Wednesday, March 30, 2011

U.K. Budget 2011: The "Squeezed Middle"

CNBC: Britain's "Squeezed Middle" Feels Pinch Before Budget

Millions of low- and middle-income families in the U.K. have been dubbed the "squeezed middle" as they continue to face the harsh economic realities of inflation, tax increases, and government budget cuts. According to current estimates, six million families are in this group and over half of them have little to no savings and struggle to pay their bills. While this group consists of 1/3 of the working population, they only earn 22% of the national income, down from 30% in 1977. Because they make up such a large portion of the electorate, politicians worry about the "squeezed middle," fearing that they are more likely to switch parties than those who are either more wealthy or poorer.

Ever since the current Coalition government decided to eliminate the child-benefit credit for taxpayers whose total family income is over £40,000, it has been accused of making things more difficult for this group. For the time being, it looks like that trend will continue. Under the budget passed last week, the higher-rate tax threshold was reduced from £43,475 to £42,475, which will result in 750,000 more people paying higher tax rates. Additionally, families earning more than £41,329 will lose £2,500 worth of tax credits per year. Unemployment is expected to reach 8.1% by 2012. An increase in value-added tax (VAT) and inflation has also hurt consumers. Based on this, it is easy to see how the "squeezed middle" have been so severely affected by the measures that the government has taken to address its budget crisis.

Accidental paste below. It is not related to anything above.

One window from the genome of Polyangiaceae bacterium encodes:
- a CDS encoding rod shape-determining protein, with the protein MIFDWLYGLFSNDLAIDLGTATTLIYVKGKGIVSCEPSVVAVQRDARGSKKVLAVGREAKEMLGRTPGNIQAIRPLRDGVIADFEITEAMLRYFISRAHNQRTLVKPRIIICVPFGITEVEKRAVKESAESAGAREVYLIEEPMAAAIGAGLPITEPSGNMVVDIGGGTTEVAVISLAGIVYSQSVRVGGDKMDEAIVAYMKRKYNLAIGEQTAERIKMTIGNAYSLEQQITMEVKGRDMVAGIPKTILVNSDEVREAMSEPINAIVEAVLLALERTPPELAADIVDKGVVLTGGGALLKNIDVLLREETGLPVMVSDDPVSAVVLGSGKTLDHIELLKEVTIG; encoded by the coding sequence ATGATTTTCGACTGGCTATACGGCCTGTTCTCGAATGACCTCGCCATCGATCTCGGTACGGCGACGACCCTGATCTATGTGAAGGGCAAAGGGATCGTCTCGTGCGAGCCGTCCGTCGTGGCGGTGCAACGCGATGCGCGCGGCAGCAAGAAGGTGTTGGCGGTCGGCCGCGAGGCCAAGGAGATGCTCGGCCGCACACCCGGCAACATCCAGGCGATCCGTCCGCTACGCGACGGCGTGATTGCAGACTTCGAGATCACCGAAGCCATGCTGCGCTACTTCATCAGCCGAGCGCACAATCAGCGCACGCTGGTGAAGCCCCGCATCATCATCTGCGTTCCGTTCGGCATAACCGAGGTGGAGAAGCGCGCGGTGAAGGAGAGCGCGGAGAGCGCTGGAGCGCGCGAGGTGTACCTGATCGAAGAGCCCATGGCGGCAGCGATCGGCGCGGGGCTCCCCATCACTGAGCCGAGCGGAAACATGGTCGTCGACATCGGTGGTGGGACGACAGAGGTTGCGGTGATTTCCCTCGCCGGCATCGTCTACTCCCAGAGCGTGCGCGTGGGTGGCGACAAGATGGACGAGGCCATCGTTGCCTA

However, one benefit that most U.K. citizens will receive in light of the most recent budget is an increase in their personal tax allowance. This allowance consists of the amount of income that individuals can make before it gets taxed. The amount will be raised by £600 to just over £8,000 per year. The budget also announced that the government will provide first-time homebuyers with a combined income of less than £60,000 with interest-free mortgages for five years if they make 20% down payments on a recently built home. The government hopes that this effort will help the housing market recover and jumpstart the construction business.

No comments: